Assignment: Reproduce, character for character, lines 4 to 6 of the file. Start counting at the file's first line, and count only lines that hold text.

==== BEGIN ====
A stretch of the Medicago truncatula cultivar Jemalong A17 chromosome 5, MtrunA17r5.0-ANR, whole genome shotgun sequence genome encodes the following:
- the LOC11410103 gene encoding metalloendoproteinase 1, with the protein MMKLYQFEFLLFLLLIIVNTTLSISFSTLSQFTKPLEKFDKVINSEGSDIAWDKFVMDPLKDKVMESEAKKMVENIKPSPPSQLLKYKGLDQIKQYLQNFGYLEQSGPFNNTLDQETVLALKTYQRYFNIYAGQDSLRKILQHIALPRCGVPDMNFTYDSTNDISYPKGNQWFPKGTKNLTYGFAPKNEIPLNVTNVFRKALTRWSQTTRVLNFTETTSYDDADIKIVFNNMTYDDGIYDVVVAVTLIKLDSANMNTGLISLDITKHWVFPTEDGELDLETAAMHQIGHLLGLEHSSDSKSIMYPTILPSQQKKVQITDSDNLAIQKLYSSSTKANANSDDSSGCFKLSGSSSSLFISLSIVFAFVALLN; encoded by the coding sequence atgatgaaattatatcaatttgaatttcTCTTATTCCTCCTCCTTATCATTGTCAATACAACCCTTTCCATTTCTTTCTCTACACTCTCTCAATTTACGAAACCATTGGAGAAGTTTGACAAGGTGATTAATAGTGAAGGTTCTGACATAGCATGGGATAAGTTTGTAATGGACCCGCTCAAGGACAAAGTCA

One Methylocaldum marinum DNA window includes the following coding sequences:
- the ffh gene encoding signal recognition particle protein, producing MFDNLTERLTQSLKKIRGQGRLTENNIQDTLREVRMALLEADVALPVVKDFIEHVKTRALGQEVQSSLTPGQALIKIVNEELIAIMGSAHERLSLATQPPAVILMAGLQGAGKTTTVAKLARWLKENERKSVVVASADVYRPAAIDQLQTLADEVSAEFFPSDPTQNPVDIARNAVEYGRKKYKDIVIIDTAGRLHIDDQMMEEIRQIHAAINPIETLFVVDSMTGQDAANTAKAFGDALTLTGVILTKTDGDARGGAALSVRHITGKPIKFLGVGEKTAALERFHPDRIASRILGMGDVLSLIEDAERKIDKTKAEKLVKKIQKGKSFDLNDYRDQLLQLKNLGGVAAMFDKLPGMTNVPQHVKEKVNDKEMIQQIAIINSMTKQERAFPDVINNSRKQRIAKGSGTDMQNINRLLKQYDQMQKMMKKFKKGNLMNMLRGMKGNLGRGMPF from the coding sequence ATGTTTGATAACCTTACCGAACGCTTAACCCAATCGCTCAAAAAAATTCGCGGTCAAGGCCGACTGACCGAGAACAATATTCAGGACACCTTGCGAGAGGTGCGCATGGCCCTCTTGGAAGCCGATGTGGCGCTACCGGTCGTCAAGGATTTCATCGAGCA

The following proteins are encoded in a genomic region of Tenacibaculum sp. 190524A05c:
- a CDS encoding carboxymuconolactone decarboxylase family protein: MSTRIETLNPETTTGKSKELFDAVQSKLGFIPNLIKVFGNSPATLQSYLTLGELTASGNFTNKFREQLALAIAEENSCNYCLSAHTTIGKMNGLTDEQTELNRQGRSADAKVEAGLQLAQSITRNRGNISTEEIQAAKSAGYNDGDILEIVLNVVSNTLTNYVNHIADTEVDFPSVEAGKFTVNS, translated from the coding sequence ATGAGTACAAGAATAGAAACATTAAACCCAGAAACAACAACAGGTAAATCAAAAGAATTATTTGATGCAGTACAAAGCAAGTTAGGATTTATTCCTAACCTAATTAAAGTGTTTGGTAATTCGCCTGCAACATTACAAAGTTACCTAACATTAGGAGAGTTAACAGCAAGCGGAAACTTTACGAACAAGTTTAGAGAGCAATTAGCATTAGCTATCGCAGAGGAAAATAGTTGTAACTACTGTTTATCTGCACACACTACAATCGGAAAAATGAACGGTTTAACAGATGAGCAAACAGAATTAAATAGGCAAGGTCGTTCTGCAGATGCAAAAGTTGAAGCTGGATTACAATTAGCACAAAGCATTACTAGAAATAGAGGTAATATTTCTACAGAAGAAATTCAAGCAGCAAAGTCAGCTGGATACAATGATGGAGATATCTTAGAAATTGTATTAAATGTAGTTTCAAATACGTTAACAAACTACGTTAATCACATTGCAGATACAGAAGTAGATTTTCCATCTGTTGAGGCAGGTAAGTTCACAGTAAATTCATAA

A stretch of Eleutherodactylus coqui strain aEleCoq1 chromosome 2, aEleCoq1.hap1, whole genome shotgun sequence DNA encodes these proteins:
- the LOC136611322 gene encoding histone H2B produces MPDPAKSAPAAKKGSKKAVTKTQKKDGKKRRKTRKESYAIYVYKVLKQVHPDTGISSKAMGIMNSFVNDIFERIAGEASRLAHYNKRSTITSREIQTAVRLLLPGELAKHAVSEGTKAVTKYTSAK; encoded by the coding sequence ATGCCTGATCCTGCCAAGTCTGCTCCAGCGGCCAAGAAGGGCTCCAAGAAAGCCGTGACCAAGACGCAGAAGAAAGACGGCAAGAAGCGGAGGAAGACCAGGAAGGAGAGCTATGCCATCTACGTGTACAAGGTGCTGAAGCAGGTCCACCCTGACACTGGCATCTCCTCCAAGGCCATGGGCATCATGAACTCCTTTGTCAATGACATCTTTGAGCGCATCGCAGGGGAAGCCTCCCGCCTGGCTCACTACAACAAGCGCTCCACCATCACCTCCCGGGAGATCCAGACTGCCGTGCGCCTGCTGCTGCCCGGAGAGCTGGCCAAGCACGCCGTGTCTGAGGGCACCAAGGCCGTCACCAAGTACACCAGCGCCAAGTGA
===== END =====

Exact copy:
- the ffh gene encoding signal recognition particle protein, producing MFDNLTERLTQSLKKIRGQGRLTENNIQDTLREVRMALLEADVALPVVKDFIEHVKTRALGQEVQSSLTPGQALIKIVNEELIAIMGSAHERLSLATQPPAVILMAGLQGAGKTTTVAKLARWLKENERKSVVVASADVYRPAAIDQLQTLADEVSAEFFPSDPTQNPVDIARNAVEYGRKKYKDIVIIDTAGRLHIDDQMMEEIRQIHAAINPIETLFVVDSMTGQDAANTAKAFGDALTLTGVILTKTDGDARGGAALSVRHITGKPIKFLGVGEKTAALERFHPDRIASRILGMGDVLSLIEDAERKIDKTKAEKLVKKIQKGKSFDLNDYRDQLLQLKNLGGVAAMFDKLPGMTNVPQHVKEKVNDKEMIQQIAIINSMTKQERAFPDVINNSRKQRIAKGSGTDMQNINRLLKQYDQMQKMMKKFKKGNLMNMLRGMKGNLGRGMPF from the coding sequence ATGTTTGATAACCTTACCGAACGCTTAACCCAATCGCTCAAAAAAATTCGCGGTCAAGGCCGACTGACCGAGAACAATATTCAGGACACCTTGCGAGAGGTGCGCATGGCCCTCTTGGAAGCCGATGTGGCGCTACCGGTCGTCAAGGATTTCATCGAGCA

The following proteins are encoded in a genomic region of Tenacibaculum sp. 190524A05c:
- a CDS encoding carboxymuconolactone decarboxylase family protein: MSTRIETLNPETTTGKSKELFDAVQSKLGFIPNLIKVFGNSPATLQSYLTLGELTASGNFTNKFREQLALAIAEENSCNYCLSAHTTIGKMNGLTDEQTELNRQGRSADAKVEAGLQLAQSITRNRGNISTEEIQAAKSAGYNDGDILEIVLNVVSNTLTNYVNHIADTEVDFPSVEAGKFTVNS, translated from the coding sequence ATGAGTACAAGAATAGAAACATTAAACCCAGAAACAACAACAGGTAAATCAAAAGAATTATTTGATGCAGTACAAAGCAAGTTAGGATTTATTCCTAACCTAATTAAAGTGTTTGGTAATTCGCCTGCAACATTACAAAGTTACCTAACATTAGGAGAGTTAACAGCAAGCGGAAACTTTACGAACAAGTTTAGAGAGCAATTAGCATTAGCTATCGCAGAGGAAAATAGTTGTAACTACTGTTTATCTGCACACACTACAATCGGAAAAATGAACGGTTTAACAGATGAGCAAACAGAATTAAATAGGCAAGGTCGTTCTGCAGATGCAAAAGTTGAAGCTGGATTACAATTAGCACAAAGCATTACTAGAAATAGAGGTAATATTTCTACAGAAGAAATTCAAGCAGCAAAGTCAGCTGGATACAATGATGGAGATATCTTAGAAATTGTATTAAATGTAGTTTCAAATACGTTAACAAACTACGTTAATCACATTGCAGATACAGAAGTAGATTTTCCATCTGTTGAGGCAGGTAAGTTCACAGTAAATTCATAA